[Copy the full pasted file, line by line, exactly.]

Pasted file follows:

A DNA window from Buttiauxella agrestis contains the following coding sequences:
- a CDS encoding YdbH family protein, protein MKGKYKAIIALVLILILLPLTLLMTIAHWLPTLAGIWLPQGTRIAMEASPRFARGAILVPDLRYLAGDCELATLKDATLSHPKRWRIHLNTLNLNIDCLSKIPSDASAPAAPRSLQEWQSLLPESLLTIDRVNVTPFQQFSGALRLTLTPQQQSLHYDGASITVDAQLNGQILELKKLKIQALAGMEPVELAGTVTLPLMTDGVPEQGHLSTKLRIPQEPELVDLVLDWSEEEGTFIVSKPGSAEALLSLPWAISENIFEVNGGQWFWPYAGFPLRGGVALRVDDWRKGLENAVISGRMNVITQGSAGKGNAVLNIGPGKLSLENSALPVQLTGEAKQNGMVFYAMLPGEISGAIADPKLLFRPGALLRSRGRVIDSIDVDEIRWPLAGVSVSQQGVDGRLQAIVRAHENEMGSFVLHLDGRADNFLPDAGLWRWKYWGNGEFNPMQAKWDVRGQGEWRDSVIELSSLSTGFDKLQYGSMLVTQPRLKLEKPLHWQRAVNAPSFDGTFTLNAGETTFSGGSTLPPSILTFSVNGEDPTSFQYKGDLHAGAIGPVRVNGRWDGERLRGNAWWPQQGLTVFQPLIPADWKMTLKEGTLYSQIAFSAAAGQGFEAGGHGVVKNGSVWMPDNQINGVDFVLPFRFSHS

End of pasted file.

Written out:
A DNA window from Buttiauxella agrestis contains the following coding sequences:
- a CDS encoding YdbH family protein, protein MKGKYKAIIALVLILILLPLTLLMTIAHWLPTLAGIWLPQGTRIAMEASPRFARGAILVPDLRYLAGDCELATLKDATLSHPKRWRIHLNTLNLNIDCLSKIPSDASAPAAPRSLQEWQSLLPESLLTIDRVNVTPFQQFSGALRLTLTPQQQSLHYDGASITVDAQLNGQILELKKLKIQALAGMEPVELAGTVTLPLMTDGVPEQGHLSTKLRIPQEPELVDLVLDWSEEEGTFIVSKPGSAEALLSLPWAISENIFEVNGGQWFWPYAGFPLRGGVALRVDDWRKGLENAVISGRMNVITQGSAGKGNAVLNIGPGKLSLENSALPVQLTGEAKQNGMVFYAMLPGEISGAIADPKLLFRPGALLRSRGRVIDSIDVDEIRWPLAGVSVSQQGVDGRLQAIVRAHENEMGSFVLHLDGRADNFLPDAGLWRWKYWGNGEFNPMQAKWDVRGQGEWRDSVIELSSLSTGFDKLQYGSMLVTQPRLKLEKPLHWQRAVNAPSFDGTFTLNAGETTFSGGSTLPPSILTFSVNGEDPTSFQYKGDLHAGAIGPVRVNGRWDGERLRGNAWWPQQGLTVFQPLIPADWKMTLKEGTLYSQIAFSAAAGQGFEAGGHGVVKNGSVWMPDNQINGVDFVLPFRFSHS